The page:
DEFEXPO 2004 – Armor & Anti-Armor

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Many Russian companies participated as part of the Rosboronexport pavilion. Among the participants was Electro Machina, state company, which demonstrated advanced systems for tank upgrading, including the Shtora-1 system, believed to be part of the Indian T-90 program. KBP presented an active armor protection solutions, including the Drozd. Other modernization programs are offered for the Russian BMP-3 by Kurganmashzavod. Further upgrading options were discussed by Mahindra, which is collaborating with Kinetics for the integration of Climate Control Systems (CCS) and Life Support Systems (LSS) for the new T-90 tank and BMP-2.Other improvements proposed include the installation of missile/gun systems such as the Kuliver, on troop carriers such as the BTR-80 and BMP series vehicles. This turret combines the firepower of the 2A27 automatic gun with the range and long range precision of the Kornet-E missile.

The Russian Artem company displayed the COMBAT anti-tank laser beam riding missile, which can be fired through the 125mm gun of the T-80UD, T-84, T-72AG, B and C models.

A modernization program for T series tanks was also highlighted by KBP. The improvements enable day/night operation at extended range, firing of ammunition and missiles on the move, automatic tracking which improves target handling by 3 – 6 times, compared to manual track – and improved gunnery techniques. The system includes an improved the fire control system, gun stabilization and ballistic computer, and installation of separate gunner and commander’s sights. The introduction of new optics enable the use of gun fired laser beam riding anti-tank missiles, such as the 9M117M1 missile (for 115mm guns) and 9M119M missile (for 125mm guns).  The missiles use semi automatic line of sight (SACLOS) Radio Frequency (RF) guidance and can hit targets at maximum range of 5 – 6km penetrating up to 950mm of ballistic steel. Previous versions of this munitions included the 9K112 Kobra (also designated AT-8 Songster NATO code).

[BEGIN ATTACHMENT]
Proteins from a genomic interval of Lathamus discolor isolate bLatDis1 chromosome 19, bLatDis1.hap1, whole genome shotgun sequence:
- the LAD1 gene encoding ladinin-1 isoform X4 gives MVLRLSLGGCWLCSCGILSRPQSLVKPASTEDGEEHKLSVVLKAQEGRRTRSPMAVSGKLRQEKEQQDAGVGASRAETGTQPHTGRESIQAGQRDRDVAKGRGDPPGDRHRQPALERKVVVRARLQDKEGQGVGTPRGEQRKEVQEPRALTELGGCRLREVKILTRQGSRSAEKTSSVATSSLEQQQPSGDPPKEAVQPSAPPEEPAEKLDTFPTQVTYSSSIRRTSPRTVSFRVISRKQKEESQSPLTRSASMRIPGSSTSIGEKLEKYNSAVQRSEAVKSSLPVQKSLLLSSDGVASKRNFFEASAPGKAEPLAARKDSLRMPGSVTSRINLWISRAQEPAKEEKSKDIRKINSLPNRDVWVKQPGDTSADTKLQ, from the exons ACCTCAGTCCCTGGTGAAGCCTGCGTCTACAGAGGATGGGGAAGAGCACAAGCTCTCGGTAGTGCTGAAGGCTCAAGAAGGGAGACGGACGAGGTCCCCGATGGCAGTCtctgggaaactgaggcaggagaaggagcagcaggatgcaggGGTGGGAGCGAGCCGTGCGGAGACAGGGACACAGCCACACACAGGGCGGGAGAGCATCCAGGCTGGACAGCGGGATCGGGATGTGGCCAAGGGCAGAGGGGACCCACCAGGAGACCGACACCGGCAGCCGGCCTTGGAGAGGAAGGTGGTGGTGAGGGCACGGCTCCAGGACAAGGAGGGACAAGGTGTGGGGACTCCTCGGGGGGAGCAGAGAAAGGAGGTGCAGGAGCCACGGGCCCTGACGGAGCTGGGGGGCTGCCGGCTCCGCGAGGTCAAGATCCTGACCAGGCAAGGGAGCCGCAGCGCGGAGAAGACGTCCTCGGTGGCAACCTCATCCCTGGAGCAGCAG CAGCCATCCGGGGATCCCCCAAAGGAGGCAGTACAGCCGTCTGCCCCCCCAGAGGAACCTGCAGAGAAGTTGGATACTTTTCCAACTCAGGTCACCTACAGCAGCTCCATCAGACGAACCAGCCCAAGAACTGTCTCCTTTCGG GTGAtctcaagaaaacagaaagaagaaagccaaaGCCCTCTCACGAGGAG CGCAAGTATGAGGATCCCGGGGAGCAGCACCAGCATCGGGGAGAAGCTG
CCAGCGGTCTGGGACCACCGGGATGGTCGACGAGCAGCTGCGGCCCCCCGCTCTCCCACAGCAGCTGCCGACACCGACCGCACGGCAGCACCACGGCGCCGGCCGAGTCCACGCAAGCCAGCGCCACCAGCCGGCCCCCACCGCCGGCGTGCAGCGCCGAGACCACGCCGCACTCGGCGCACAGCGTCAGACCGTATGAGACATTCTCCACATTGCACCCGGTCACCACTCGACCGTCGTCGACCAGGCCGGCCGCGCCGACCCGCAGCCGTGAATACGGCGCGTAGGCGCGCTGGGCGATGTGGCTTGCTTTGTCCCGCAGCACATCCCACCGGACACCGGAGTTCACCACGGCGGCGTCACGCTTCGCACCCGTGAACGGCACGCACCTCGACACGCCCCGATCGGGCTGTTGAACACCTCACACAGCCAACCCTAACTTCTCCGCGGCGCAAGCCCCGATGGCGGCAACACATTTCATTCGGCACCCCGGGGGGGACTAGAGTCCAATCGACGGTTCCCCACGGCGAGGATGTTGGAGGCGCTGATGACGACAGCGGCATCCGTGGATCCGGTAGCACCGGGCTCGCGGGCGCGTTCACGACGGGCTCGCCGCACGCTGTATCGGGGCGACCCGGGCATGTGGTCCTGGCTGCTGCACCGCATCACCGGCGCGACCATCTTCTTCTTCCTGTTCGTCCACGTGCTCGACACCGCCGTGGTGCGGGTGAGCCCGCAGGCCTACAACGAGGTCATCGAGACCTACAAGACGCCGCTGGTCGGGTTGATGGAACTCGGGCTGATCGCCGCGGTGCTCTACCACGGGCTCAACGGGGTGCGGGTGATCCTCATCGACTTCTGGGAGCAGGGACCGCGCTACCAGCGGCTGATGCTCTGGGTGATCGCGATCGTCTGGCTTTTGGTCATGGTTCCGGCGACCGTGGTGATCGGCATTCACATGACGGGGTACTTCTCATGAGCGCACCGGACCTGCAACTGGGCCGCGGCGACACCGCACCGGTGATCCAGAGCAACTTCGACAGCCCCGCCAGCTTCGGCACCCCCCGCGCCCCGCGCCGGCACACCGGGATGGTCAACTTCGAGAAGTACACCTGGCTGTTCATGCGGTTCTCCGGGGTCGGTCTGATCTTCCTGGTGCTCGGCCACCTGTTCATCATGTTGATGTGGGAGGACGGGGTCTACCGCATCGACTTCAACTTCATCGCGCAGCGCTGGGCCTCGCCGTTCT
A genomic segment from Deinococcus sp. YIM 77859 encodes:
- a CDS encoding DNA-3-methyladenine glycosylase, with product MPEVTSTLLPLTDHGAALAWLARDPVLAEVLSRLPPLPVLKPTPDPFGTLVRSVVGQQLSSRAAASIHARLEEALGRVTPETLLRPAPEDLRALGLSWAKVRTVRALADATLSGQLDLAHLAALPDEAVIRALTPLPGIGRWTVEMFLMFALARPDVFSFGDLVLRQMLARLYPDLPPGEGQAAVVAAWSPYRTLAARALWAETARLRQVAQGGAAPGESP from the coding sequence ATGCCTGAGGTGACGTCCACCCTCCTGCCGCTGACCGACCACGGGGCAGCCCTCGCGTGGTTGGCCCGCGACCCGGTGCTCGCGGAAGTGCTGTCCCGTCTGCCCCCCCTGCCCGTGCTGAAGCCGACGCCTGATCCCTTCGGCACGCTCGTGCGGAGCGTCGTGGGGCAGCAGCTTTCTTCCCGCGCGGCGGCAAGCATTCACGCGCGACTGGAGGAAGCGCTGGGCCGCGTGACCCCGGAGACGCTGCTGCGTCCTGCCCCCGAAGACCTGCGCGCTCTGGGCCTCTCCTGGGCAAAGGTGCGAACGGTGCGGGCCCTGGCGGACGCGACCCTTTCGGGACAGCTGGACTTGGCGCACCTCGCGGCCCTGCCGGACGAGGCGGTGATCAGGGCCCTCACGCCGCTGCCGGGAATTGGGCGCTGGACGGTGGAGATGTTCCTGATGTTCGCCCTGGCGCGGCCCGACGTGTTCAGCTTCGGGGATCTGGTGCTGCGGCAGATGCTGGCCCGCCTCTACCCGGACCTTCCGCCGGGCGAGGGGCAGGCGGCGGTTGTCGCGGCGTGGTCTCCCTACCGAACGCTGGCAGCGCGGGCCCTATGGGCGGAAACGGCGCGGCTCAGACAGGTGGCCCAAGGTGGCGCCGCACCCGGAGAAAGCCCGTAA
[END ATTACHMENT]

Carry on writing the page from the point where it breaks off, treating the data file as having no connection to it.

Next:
Another laser guided system displayed here was the Lahat, designed by IAI/MBT. This laser homing projectile can be fired at targets designated by the firing tank or any other source (UAV, infantry or helicopter) therefore, enabling the firing platform to disengage immediately after firing. Lahat can hit targets well beyond the range of conventional tank ammunition. The new missile recently passed field tests and live firing from Arjun tanks in India, and IAI has signed an agreement for local production of the missile. The Indian Army expects to take delivery of all 124 Arjun units on order, by early 2006.

Lahat missiles are designed for 105 and 120mm guns, and can also be accommodated with 125mm guns. The system was displayed in the tank gun configuration, as well as in its a lightweight quad launcher, which can be carried on ground vehicles, helicopters, as well as light aircraft or UAVs.